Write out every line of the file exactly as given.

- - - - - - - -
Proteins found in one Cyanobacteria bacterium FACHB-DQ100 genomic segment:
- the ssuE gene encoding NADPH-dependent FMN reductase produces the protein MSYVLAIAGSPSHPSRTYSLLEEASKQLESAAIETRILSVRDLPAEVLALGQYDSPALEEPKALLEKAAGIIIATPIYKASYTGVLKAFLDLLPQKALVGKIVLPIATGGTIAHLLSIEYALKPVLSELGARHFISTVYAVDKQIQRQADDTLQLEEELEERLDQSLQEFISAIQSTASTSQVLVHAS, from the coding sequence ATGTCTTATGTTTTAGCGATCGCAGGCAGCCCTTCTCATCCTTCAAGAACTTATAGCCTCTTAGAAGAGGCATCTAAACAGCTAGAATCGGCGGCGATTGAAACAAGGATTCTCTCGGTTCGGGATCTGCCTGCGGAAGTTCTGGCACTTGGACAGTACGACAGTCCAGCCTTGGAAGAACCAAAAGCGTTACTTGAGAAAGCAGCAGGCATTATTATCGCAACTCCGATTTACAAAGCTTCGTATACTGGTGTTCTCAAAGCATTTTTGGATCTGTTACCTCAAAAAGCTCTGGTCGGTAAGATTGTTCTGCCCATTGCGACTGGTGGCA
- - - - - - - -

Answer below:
Proteins found in one Cyanobacteria bacterium FACHB-DQ100 genomic segment:
- the ssuE gene encoding NADPH-dependent FMN reductase produces the protein MSYVLAIAGSPSHPSRTYSLLEEASKQLESAAIETRILSVRDLPAEVLALGQYDSPALEEPKALLEKAAGIIIATPIYKASYTGVLKAFLDLLPQKALVGKIVLPIATGGTIAHLLSIEYALKPVLSELGARHFISTVYAVDKQIQRQADDTLQLEEELEERLDQSLQEFISAIQSTASTSQVLVHAS, from the coding sequence ATGTCTTATGTTTTAGCGATCGCAGGCAGCCCTTCTCATCCTTCAAGAACTTATAGCCTCTTAGAAGAGGCATCTAAACAGCTAGAATCGGCGGCGATTGAAACAAGGATTCTCTCGGTTCGGGATCTGCCTGCGGAAGTTCTGGCACTTGGACAGTACGACAGTCCAGCCTTGGAAGAACCAAAAGCGTTACTTGAGAAAGCAGCAGGCATTATTATCGCAACTCCGATTTACAAAGCTTCGTATACTGGTGTTCTCAAAGCATTTTTGGATCTGTTACCTCAAAAAGCTCTGGTCGGTAAGATTGTTCTGCCCATTGCGACTGGTGGCA